These people have rebuilt their lives in Wolverhampton, after fleeing war and persecution
Muhayimana from Rwanda.
Muhayimana, from Rwanda was employed as a business manager with an international company in her country.
When war started in 1994, Muhayimana fled Rwanda and spent 2 years in a refugee camp in Congo, where she found employment as a tracing officer with the International Committee of the Red Cross, working to reunite displaced/dispersed family members.
War began in Congo in 1996, so Muhayimana and her family went into hiding in the jungle, until they managed to flee to the UK to seek asylum in 2004.
On arrival in the UK, Muhayimana and her family were sent to the West Midlands as part of asylum seeker dispersal programme. In 2006, Muhayimana started ESOL Course at the City of Wolverhampton College and at The Learning College in Wolverhampton, where she gained qualifications in English, computing and accountancy.
Two years later, Muhayimana was offered a place on a business degree course at Wolverhampton University. Her course included a one year work placement with the Refugee & Migrant Centre in Wolverhampton, which enabled her to gain experience in the UK labour market.
When she completed her studies, Muhayimana was offered a post as an administrator at Wolverhampton City Council working with asylum seekers, refugees and migrant’s team.
While working for Wolverhampton City Council, Muhayimana found spare time to enrol for free Citizenship and “Life in the UK Test” practical weekly workshops at the Refugee & Migrant Centre. She passed the test after only one attempt and obtained a certificate.
In July 2011, Muhayimana surrounded by many friends and family, attended the British Citizenship Ceremony in Wolverhampton, and is now looking forward to completing her Master’s Degree in Business Studies. She says that she is settled and happy, and feels that the UK offers her and her family a safe, secure place to live and plan for her future.
Akhundzada from Afghanistan.
Akhundzada, from Afghanistan had worked as a nurse in Kandahar province before fleeing to the UK in 2005 to seek for asylum, protection and safety.
In 2006, the war in his home town of Kandahar had intensified and for fear of his life and family Akhundzada, with wife and two children fled to Pakistan to seek for protection and safety.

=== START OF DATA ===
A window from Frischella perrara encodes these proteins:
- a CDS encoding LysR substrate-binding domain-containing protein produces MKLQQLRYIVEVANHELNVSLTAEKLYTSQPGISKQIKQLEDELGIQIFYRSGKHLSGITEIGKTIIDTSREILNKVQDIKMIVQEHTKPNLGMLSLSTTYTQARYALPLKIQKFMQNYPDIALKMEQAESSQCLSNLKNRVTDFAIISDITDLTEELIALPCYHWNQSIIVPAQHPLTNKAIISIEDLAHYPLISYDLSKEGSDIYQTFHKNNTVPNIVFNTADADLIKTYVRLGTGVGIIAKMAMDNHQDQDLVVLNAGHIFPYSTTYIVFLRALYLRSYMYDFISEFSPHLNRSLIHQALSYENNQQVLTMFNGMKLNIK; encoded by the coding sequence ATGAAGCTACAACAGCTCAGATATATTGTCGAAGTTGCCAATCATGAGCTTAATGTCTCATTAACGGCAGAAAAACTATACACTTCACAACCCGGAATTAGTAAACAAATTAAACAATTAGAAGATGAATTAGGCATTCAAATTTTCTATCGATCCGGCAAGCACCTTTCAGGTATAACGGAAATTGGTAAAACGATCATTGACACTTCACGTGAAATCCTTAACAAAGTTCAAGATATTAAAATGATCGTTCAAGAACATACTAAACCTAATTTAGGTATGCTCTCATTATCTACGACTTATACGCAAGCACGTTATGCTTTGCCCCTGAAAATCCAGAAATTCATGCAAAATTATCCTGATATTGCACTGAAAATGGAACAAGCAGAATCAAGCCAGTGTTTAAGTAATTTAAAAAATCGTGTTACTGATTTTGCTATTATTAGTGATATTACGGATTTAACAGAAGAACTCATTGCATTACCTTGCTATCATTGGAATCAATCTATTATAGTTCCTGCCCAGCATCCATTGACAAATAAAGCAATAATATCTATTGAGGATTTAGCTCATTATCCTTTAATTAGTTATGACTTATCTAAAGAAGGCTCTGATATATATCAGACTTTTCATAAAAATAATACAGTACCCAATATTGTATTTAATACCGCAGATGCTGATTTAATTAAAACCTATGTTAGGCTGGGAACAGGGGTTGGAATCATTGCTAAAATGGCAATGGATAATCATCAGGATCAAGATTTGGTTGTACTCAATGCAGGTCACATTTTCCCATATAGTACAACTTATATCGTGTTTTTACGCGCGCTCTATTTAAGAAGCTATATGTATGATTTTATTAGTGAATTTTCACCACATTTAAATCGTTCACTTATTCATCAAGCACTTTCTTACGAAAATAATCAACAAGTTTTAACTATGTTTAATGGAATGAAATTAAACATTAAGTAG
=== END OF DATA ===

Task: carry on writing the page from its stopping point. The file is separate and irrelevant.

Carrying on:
With savings from his previous work as a nurse and financial support from relatives, Akhundzada arranged for a trafficker to get them out from Pakistan to seek for asylum in the West.
Akhundzada and family arrived in the UK town of Dover and applied for asylum in 2008 after 2 years of travelling from country to country. As part of the dispersal programme, the Akhundzada’s were dispersed to the West Midlands.
With difficulties resulting from poor English Akhundzada found life in the UK very unbearable and tedious. He had hoped to find employment in nursing, but this was hard to achieve in a short term.
After 1 year of hardship, Mr Akhundzada was referred to the Refugee and Migrant Centre by Wolverhampton Voluntary Sector Council for volunteer placement and to help to interpret for Afghan clients even with his poor grasp of English language.
Within a short space of time, and after constant interaction and communication with fellow volunteers, staff and clients at the Refugee and Migrant Centre, Mr Akundzada’s English improved tremendously and his chances of pursuing a career in nursing also improved greatly.
Mr Akhundzada’s confidence and self-esteem grew day by day and with the help of the Refugee and Migrant Centre, he enrolled to City of Wolverhampton College to undertake a course in Employability and personal Development.
This course enabled him to develop key personal skills, qualities and attributes required by employers as well as to help him progress in education. In July 2010, Mr Akhunzada completed the course and gained a qualification in Employability and Personal Development Entry Level 2 to Level 2.
On completion of this course, Mr Akhundzada applied for an internal advert at the Refugee and Migrant Centre and secured a part time position as Advice Caseworker.